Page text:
First, let's point out that SHA-256 does not accept all possible binary strings as input. As defined by FIPS 180-3, SHA-256 accepts as input any sequence of bits of length lower than *2^64* bits (i.e. no more than 18446744073709551615 bits). This is very common; all hash functions are somehow limited in formal input length. One reason is that the notion of security is defined with regards to computational cost; there is a threshold about computational power that any attacker may muster. Inputs beyond a given length would require more than that maximum computational power to simply evaluate the function. In brief, cryptographers are very wary of infinites, because infinites tend to prevent security from being even defined, let alone quantified. So your input set *C* should be restricted to sequences up to *2^64-1* bits.

That being said, let's see what is known about hash function surjectivity.

Hash functions try to emulate a *random oracle*, a conceptual object which selects outputs at random under the only constraint that it "remembers" previous inputs and outputs, and, if given an already seen input, it returns the same output than previously. By definition, a random oracle can be proven surjective only by trying inputs and exhausting the output space. If the output has size *n* bits, then it is expected that about *2^(2n)* distinct inputs will be needed to exhaust the output space of size *2^n*. For *n = 256*, this means that hashing about *2^512* messages (e.g. all messages of 512 bits) ought to be enough (on average). SHA-256 accepts inputs very much longer than 512 bits (indeed, it accepts inputs up to 18446744073709551615 bits), so it seems *highly plausible* that SHA-256 is surjective.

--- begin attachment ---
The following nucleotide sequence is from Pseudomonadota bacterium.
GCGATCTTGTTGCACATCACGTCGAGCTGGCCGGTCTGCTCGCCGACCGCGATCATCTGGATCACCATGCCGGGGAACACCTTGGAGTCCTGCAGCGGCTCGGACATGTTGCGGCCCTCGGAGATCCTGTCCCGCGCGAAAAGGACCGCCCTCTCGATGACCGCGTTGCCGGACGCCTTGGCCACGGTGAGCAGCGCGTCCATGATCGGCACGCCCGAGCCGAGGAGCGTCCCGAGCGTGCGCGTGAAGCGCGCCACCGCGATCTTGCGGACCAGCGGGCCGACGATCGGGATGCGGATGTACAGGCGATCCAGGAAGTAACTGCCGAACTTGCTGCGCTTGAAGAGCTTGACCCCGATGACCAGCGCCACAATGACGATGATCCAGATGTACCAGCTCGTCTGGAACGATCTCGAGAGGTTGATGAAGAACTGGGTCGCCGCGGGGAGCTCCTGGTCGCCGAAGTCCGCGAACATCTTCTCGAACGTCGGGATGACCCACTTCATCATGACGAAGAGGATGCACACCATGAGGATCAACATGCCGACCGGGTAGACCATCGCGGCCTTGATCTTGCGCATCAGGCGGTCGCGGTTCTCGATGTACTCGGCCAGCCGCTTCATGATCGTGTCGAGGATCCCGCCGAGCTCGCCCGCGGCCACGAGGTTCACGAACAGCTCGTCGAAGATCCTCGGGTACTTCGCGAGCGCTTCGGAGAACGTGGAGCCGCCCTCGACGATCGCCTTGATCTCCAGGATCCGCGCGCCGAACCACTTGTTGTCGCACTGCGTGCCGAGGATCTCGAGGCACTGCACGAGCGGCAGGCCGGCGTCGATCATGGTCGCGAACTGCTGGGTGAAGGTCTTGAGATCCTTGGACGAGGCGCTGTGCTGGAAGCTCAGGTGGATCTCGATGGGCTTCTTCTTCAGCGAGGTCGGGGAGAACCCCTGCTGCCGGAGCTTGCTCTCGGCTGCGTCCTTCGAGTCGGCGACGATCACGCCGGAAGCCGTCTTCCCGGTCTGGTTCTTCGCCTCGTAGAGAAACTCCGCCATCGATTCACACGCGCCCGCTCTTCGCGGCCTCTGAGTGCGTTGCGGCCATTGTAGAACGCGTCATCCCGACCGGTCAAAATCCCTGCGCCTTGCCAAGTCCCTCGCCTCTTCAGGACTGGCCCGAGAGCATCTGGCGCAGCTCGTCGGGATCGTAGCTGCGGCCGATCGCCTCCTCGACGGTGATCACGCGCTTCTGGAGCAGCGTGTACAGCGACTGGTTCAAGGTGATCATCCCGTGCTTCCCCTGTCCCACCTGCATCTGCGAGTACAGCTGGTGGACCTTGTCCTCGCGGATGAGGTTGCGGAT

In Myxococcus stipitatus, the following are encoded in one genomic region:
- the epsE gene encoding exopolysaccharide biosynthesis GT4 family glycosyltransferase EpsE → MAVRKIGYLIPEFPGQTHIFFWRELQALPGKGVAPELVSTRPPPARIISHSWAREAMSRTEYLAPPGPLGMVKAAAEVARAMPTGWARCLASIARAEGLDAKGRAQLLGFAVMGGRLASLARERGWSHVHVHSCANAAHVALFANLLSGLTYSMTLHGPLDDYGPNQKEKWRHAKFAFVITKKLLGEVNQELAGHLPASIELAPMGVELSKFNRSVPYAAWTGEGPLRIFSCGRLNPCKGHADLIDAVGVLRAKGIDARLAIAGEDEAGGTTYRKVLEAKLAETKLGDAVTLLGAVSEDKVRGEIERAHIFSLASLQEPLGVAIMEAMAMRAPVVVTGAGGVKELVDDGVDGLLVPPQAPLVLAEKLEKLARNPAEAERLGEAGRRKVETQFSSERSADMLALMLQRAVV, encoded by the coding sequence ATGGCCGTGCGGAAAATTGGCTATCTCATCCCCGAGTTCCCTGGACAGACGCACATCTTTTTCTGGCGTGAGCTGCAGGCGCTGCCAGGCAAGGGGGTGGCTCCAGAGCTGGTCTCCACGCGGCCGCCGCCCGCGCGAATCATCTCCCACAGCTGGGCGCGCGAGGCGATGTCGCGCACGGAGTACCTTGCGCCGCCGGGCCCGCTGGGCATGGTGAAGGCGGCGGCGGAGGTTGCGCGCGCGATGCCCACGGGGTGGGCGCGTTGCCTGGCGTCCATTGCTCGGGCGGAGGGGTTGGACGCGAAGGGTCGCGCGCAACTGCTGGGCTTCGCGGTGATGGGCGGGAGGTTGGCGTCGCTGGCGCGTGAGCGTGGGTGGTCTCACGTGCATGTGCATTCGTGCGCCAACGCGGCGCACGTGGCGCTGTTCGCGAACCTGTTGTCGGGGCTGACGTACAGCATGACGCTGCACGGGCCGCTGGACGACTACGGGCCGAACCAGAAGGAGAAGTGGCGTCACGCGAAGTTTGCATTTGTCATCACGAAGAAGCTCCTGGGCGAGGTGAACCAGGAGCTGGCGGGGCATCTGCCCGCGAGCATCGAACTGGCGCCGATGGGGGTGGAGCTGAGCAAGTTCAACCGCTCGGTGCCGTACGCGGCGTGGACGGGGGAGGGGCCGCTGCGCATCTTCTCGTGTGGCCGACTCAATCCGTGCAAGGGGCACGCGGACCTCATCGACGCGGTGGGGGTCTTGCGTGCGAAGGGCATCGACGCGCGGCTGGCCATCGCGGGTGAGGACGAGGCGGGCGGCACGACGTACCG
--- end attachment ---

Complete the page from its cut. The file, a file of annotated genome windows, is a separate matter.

**However**, it has not been proven that SHA-256 is surjective, and that is **expected**. As shown above, a surjectivity proof for a random oracle requires an awful lot of computing power, substantially more than mere attacks such as preimages (*2^n*) and collisions (*2^(n/2)*). Consequently, a good hash function "should not" allow a property such as surjectivity to be actually proven. It would be very suspicious: security of hash function stems from the intractability of their internal structure, and such an intractability should firmly oppose to any attempt at mathematical analysis.

As a consequence, surjectivity is not formally proven for any decent hash function, and not even for "broken" hash functions such as MD4. It is only "highly suspected" (a random oracle with inputs much longer than the output should be surjective).

`C=A`

. – Guru Apr 17 '10 at 14:09